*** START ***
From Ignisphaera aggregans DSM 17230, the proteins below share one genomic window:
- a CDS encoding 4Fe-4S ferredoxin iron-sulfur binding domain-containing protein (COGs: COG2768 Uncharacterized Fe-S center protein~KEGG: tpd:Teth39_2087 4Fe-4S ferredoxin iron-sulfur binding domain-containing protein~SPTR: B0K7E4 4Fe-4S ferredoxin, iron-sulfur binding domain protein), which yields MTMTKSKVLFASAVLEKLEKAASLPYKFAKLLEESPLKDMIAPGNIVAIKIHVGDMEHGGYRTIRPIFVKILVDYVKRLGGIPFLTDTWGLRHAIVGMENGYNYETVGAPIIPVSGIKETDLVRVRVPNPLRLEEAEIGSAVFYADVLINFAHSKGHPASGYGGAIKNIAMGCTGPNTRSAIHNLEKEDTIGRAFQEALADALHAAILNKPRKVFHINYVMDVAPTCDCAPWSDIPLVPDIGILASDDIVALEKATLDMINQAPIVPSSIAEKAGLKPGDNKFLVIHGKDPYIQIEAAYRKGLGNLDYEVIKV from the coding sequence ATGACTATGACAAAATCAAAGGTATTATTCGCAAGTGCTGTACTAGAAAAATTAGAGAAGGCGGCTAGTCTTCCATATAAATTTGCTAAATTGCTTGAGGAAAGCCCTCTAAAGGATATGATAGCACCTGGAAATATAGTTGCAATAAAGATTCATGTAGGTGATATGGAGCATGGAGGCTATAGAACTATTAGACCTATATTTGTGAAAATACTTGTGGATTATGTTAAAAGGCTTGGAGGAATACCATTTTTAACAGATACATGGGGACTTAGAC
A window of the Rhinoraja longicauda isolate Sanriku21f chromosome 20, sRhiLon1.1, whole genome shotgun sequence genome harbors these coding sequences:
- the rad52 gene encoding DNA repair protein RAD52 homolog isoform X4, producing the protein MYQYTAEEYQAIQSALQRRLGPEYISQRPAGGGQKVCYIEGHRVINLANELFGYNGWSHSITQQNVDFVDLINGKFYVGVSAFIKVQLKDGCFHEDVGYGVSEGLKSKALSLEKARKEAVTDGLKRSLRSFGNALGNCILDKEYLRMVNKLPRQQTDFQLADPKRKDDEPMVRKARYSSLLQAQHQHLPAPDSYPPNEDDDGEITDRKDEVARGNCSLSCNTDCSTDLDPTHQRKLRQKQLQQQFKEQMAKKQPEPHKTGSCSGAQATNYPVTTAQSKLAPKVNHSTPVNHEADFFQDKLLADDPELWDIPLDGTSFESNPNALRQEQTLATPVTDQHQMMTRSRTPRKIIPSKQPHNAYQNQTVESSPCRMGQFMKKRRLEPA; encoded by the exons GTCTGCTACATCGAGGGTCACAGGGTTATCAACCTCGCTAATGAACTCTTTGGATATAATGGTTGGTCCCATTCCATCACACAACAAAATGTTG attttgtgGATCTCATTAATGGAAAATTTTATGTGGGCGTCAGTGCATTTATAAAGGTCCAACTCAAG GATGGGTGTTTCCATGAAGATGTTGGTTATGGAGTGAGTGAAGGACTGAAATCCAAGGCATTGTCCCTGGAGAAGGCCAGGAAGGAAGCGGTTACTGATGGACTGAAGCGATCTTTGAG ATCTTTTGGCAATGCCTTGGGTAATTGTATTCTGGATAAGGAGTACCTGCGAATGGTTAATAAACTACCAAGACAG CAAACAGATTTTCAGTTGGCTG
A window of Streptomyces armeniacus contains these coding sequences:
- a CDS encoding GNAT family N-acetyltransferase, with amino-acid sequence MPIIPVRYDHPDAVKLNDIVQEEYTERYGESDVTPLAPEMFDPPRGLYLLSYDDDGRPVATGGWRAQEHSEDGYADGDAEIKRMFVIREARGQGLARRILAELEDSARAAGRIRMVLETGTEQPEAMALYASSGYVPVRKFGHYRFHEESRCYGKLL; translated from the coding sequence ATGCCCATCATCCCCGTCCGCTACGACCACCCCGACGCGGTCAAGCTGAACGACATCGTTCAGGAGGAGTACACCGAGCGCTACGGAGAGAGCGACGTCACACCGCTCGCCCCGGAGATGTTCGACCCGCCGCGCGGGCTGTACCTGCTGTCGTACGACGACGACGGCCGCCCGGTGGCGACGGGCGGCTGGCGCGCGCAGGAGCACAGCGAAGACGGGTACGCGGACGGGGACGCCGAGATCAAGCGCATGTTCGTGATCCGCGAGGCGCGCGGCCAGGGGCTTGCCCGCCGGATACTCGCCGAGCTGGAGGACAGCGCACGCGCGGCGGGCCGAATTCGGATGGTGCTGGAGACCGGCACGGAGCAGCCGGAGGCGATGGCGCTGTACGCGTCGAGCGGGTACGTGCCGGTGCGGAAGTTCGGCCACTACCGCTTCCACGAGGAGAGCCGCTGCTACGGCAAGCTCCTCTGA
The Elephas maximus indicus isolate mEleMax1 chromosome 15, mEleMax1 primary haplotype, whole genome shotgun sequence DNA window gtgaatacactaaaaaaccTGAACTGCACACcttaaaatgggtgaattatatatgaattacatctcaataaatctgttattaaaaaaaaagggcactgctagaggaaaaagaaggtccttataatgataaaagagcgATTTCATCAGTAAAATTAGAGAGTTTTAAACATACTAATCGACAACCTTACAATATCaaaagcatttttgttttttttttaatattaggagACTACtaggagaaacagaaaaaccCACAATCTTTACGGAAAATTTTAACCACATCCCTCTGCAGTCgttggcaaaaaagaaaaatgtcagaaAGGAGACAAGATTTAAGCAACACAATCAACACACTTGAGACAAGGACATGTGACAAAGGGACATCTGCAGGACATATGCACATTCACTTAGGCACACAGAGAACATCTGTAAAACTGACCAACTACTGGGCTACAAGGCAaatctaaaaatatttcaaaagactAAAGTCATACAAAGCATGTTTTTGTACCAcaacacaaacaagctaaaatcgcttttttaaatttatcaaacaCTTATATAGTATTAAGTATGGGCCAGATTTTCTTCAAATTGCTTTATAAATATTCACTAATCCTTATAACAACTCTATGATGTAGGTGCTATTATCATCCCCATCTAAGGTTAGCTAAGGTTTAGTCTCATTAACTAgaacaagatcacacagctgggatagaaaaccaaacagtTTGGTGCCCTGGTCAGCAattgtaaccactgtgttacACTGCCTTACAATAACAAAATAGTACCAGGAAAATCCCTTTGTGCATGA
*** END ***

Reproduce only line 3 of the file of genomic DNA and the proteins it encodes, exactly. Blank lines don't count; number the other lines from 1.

A window of the Rhinoraja longicauda isolate Sanriku21f chromosome 20, sRhiLon1.1, whole genome shotgun sequence genome harbors these coding sequences: